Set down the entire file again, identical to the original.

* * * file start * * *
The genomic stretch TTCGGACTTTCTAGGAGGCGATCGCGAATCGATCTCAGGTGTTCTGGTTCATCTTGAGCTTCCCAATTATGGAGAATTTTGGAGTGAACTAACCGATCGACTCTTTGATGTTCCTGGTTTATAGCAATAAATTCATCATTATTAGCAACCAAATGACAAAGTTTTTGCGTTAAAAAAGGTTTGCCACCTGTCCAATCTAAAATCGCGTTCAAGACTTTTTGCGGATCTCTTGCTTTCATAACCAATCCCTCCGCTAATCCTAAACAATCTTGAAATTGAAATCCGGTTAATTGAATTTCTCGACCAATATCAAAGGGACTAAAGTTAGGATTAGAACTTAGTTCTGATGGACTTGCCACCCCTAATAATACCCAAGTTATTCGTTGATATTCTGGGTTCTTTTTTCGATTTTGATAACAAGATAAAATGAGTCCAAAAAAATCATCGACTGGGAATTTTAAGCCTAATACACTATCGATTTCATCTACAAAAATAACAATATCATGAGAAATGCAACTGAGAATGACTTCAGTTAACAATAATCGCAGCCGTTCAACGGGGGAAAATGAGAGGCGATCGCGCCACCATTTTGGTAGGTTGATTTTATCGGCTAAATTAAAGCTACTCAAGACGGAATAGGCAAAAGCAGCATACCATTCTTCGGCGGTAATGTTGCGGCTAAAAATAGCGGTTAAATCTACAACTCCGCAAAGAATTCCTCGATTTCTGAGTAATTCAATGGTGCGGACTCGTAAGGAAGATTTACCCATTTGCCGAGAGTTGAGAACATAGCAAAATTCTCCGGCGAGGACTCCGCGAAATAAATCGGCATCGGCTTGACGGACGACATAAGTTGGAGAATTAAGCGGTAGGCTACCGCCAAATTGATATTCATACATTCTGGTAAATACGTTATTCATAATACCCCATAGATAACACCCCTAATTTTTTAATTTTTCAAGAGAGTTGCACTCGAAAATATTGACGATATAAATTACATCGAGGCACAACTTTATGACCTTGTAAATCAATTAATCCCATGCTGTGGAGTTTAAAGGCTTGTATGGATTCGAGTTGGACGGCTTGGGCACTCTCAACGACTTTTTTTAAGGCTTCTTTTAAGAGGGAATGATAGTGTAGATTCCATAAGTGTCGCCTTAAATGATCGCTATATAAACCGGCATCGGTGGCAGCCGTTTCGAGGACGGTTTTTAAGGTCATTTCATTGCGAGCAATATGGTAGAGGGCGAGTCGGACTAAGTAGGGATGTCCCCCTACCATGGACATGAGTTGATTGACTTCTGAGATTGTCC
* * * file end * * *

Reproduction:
The genomic stretch TTCGGACTTTCTAGGAGGCGATCGCGAATCGATCTCAGGTGTTCTGGTTCATCTTGAGCTTCCCAATTATGGAGAATTTTGGAGTGAACTAACCGATCGACTCTTTGATGTTCCTGGTTTATAGCAATAAATTCATCATTATTAGCAACCAAATGACAAAGTTTTTGCGTTAAAAAAGGTTTGCCACCTGTCCAATCTAAAATCGCGTTCAAGACTTTTTGCGGATCTCTTGCTTTCATAACCAATCCCTCCGCTAATCCTAAACAATCTTGAAATTGAAATCCGGTTAATTGAATTTCTCGACCAATATCAAAGGGACTAAAGTTAGGATTAGAACTTAGTTCTGATGGACTTGCCACCCCTAATAATACCCAAGTTATTCGTTGATATTCTGGGTTCTTTTTTCGATTTTGATAACAAGATAAAATGAGTCCAAAAAAATCATCGACTGGGAATTTTAAGCCTAATACACTATCGATTTCATCTACAAAAATAACAATATCATGAGAAATGCAACTGAGAATGACTTCAGTTAACAATAATCGCAGCCGTTCAACGGGGGAAAATGAGAGGCGATCGCGCCACCATTTTGGTAGGTTGATTTTATCGGCTAAATTAAAGCTACTCAAGACGGAATAGGCAAAAGCAGCATACCATTCTTCGGCGGTAATGTTGCGGCTAAAAATAGCGGTTAAATCTACAACTCCGCAAAGAATTCCTCGATTTCTGAGTAATTCAATGGTGCGGACTCGTAAGGAAGATTTACCCATTTGCCGAGAGTTGAGAACATAGCAAAATTCTCCGGCGAGGACTCCGCGAAATAAATCGGCATCGGCTTGACGGACGACATAAGTTGGAGAATTAAGCGGTAGGCTACCGCCAAATTGATATTCATACATTCTGGTAAATACGTTATTCATAATACCCCATAGATAACACCCCTAATTTTTTAATTTTTCAAGAGAGTTGCACTCGAAAATATTGACGATATAAATTACATCGAGGCACAACTTTATGACCTTGTAAATCAATTAATCCCATGCTGTGGAGTTTAAAGGCTTGTATGGATTCGAGTTGGACGGCTTGGGCACTCTCAACGACTTTTTTTAAGGCTTCTTTTAAGAGGGAATGATAGTGTAGATTCCATAAGTGTCGCCTTAAATGATCGCTATATAAACCGGCATCGGTGGCAGCCGTTTCGAGGACGGTTTTTAAGGTCATTTCATTGCGAGCAATATGGTAGAGGGCGAGTCGGACTAAGTAGGGATGTCCCCCTACCATGGACATGAGTTGATTGACTTCTGAGATTGTCC